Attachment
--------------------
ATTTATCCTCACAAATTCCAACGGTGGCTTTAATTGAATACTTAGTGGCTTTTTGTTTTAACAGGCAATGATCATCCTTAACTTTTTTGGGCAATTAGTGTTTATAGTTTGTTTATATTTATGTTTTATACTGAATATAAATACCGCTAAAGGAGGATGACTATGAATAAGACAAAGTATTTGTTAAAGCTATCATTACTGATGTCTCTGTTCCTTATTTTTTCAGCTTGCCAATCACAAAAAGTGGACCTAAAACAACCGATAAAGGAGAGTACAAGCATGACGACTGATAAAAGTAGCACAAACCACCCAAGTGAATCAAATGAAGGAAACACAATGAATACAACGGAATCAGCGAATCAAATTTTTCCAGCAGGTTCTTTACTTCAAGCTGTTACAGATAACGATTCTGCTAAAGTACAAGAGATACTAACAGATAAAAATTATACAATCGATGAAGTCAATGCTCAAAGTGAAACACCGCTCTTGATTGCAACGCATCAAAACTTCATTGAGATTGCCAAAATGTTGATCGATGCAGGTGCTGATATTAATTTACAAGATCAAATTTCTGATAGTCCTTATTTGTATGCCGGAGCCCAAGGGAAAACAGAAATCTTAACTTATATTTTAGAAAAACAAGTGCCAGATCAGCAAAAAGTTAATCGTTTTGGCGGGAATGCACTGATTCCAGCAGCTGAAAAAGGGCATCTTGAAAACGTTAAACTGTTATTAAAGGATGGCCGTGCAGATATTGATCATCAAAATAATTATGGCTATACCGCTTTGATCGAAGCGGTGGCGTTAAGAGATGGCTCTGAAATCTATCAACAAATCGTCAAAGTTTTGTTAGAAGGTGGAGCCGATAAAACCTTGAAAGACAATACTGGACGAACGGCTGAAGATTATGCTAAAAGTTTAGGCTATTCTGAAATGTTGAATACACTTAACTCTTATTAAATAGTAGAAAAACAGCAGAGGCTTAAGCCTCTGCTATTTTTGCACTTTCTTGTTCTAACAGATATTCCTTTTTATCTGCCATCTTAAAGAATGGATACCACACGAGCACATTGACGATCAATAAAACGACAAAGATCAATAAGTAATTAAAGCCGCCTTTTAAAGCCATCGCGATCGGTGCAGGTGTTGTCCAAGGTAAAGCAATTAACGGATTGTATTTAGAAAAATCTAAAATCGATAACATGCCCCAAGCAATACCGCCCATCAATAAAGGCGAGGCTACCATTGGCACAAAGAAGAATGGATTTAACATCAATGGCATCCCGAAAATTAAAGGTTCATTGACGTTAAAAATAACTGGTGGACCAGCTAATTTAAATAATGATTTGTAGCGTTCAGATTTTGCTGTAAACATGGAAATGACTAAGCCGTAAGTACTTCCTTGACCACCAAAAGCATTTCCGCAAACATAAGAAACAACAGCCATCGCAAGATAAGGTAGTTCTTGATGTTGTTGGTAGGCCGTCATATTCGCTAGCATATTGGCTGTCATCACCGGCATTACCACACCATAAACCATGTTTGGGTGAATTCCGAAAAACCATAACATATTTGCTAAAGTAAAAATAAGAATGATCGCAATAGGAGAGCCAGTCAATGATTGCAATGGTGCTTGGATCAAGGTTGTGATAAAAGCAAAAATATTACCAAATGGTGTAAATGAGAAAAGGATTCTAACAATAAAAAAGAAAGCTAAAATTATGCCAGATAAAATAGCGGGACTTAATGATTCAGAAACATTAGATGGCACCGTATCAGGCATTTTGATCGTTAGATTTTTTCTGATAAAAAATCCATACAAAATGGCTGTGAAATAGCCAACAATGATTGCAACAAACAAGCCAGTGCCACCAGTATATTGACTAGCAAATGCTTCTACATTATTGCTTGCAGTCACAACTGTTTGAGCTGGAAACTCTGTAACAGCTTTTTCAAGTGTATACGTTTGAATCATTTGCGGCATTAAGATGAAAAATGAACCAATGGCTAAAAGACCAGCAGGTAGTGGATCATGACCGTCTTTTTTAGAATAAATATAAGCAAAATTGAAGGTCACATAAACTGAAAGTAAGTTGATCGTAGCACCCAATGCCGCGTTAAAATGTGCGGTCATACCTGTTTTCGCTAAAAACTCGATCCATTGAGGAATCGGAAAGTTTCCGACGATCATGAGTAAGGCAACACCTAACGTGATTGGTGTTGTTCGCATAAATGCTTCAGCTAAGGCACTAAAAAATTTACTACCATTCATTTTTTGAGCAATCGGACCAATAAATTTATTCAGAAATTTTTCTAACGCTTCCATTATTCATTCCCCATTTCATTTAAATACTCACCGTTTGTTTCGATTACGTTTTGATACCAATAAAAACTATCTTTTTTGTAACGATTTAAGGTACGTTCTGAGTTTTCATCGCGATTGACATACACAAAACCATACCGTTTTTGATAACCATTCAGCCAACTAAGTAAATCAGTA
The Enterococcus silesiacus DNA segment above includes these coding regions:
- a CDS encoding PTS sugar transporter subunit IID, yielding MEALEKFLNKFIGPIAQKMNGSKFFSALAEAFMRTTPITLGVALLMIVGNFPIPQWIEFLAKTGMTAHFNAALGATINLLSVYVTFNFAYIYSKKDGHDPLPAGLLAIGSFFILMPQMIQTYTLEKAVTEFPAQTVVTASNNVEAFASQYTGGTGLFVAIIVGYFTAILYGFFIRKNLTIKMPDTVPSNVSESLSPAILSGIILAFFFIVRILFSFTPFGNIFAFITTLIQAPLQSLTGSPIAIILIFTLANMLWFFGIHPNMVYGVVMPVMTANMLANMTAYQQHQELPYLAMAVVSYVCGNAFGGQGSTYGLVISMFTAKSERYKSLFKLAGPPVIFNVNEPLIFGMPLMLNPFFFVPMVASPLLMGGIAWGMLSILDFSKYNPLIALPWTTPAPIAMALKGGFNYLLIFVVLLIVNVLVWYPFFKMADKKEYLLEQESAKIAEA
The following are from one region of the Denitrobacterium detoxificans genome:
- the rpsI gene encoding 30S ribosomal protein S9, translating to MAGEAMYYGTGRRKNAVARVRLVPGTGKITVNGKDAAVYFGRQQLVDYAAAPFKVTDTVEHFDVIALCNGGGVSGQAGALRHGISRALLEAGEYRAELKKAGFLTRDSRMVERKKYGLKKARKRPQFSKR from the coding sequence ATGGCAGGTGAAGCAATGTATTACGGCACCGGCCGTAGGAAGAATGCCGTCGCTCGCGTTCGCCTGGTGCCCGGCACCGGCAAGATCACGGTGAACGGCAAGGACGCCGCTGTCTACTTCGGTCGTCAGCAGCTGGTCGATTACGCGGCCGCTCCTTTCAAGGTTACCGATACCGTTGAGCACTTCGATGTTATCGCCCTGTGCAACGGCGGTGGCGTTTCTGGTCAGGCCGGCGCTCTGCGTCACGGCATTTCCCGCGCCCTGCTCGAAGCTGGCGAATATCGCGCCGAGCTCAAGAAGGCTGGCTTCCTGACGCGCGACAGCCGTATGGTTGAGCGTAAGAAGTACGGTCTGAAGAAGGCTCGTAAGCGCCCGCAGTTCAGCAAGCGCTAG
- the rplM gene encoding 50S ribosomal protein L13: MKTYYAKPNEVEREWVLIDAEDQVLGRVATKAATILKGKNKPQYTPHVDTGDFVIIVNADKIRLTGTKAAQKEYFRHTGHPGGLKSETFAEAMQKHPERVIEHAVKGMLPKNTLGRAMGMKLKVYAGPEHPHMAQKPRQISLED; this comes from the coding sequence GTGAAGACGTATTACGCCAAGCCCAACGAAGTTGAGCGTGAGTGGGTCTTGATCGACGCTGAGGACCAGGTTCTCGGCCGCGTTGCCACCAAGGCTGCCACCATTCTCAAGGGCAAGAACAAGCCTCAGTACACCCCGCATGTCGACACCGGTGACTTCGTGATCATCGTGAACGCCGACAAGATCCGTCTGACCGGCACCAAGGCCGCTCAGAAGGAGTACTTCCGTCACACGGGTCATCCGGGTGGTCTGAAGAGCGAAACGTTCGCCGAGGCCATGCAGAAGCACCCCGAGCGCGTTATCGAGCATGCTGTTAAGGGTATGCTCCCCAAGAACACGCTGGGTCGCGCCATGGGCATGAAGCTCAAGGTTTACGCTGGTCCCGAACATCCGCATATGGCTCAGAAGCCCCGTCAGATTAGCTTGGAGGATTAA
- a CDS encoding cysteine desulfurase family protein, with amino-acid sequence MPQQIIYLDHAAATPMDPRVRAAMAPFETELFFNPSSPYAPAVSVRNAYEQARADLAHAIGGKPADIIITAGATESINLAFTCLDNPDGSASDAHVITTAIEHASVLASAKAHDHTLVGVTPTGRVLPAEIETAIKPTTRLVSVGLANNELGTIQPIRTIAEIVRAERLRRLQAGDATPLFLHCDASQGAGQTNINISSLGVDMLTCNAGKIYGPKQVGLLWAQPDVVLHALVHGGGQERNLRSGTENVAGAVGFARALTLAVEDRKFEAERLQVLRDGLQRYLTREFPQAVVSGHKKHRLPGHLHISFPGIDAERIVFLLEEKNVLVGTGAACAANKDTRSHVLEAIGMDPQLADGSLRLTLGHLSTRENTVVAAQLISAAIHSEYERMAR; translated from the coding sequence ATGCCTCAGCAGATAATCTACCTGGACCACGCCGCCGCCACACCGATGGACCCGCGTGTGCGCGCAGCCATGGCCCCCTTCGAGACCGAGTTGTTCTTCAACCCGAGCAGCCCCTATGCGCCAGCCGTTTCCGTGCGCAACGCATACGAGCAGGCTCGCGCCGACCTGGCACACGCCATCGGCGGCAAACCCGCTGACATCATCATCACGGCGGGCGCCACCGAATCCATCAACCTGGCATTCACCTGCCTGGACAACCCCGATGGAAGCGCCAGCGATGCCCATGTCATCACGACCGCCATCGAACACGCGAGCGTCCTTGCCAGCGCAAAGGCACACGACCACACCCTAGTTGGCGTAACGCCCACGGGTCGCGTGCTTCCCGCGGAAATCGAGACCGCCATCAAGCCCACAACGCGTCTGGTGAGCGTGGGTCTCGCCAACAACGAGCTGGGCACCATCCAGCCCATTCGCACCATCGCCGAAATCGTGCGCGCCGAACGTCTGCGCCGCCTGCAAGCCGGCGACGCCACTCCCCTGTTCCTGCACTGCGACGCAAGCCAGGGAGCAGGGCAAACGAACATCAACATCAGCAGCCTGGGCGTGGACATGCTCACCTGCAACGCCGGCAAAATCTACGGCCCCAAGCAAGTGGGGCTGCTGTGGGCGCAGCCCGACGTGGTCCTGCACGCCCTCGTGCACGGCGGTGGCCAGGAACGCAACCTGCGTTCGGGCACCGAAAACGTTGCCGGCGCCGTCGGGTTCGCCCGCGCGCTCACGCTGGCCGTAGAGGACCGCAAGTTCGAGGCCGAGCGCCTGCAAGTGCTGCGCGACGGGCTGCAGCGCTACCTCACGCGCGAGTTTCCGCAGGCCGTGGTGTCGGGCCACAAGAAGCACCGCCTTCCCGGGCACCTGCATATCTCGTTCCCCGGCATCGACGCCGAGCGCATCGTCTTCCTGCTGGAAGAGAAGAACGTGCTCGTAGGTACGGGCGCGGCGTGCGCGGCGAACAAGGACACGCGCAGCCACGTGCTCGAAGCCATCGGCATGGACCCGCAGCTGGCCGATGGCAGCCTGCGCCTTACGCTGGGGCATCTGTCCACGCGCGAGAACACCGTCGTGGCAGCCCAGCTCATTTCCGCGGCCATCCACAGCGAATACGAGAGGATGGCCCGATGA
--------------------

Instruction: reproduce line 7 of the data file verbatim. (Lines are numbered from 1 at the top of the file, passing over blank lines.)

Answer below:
- a CDS encoding cysteine desulfurase family protein, with amino-acid sequence MPQQIIYLDHAAATPMDPRVRAAMAPFETELFFNPSSPYAPAVSVRNAYEQARADLAHAIGGKPADIIITAGATESINLAFTCLDNPDGSASDAHVITTAIEHASVLASAKAHDHTLVGVTPTGRVLPAEIETAIKPTTRLVSVGLANNELGTIQPIRTIAEIVRAERLRRLQAGDATPLFLHCDASQGAGQTNINISSLGVDMLTCNAGKIYGPKQVGLLWAQPDVVLHALVHGGGQERNLRSGTENVAGAVGFARALTLAVEDRKFEAERLQVLRDGLQRYLTREFPQAVVSGHKKHRLPGHLHISFPGIDAERIVFLLEEKNVLVGTGAACAANKDTRSHVLEAIGMDPQLADGSLRLTLGHLSTRENTVVAAQLISAAIHSEYERMAR; translated from the coding sequence ATGCCTCAGCAGATAATCTACCTGGACCACGCCGCCGCCACACCGATGGACCCGCGTGTGCGCGCAGCCATGGCCCCCTTCGAGACCGAGTTGTTCTTCAACCCGAGCAGCCCCTATGCGCCAGCCGTTTCCGTGCGCAACGCATACGAGCAGGCTCGCGCCGACCTGGCACACGCCATCGGCGGCAAACCCGCTGACATCATCATCACGGCGGGCGCCACCGAATCCATCAACCTGGCATTCACCTGCCTGGACAACCCCGATGGAAGCGCCAGCGATGCCCATGTCATCACGACCGCCATCGAACACGCGAGCGTCCTTGCCAGCGCAAAGGCACACGACCACACCCTAGTTGGCGTAACGCCCACGGGTCGCGTGCTTCCCGCGGAAATCGAGACCGCCATCAAGCCCACAACGCGTCTGGTGAGCGTGGGTCTCGCCAACAACGAGCTGGGCACCATCCAGCCCATTCGCACCATCGCCGAAATCGTGCGCGCCGAACGTCTGCGCCGCCTGCAAGCCGGCGACGCCACTCCCCTGTTCCTGCACTGCGACGCAAGCCAGGGAGCAGGGCAAACGAACATCAACATCAGCAGCCTGGGCGTGGACATGCTCACCTGCAACGCCGGCAAAATCTACGGCCCCAAGCAAGTGGGGCTGCTGTGGGCGCAGCCCGACGTGGTCCTGCACGCCCTCGTGCACGGCGGTGGCCAGGAACGCAACCTGCGTTCGGGCACCGAAAACGTTGCCGGCGCCGTCGGGTTCGCCCGCGCGCTCACGCTGGCCGTAGAGGACCGCAAGTTCGAGGCCGAGCGCCTGCAAGTGCTGCGCGACGGGCTGCAGCGCTACCTCACGCGCGAGTTTCCGCAGGCCGTGGTGTCGGGCCACAAGAAGCACCGCCTTCCCGGGCACCTGCATATCTCGTTCCCCGGCATCGACGCCGAGCGCATCGTCTTCCTGCTGGAAGAGAAGAACGTGCTCGTAGGTACGGGCGCGGCGTGCGCGGCGAACAAGGACACGCGCAGCCACGTGCTCGAAGCCATCGGCATGGACCCGCAGCTGGCCGATGGCAGCCTGCGCCTTACGCTGGGGCATCTGTCCACGCGCGAGAACACCGTCGTGGCAGCCCAGCTCATTTCCGCGGCCATCCACAGCGAATACGAGAGGATGGCCCGATGA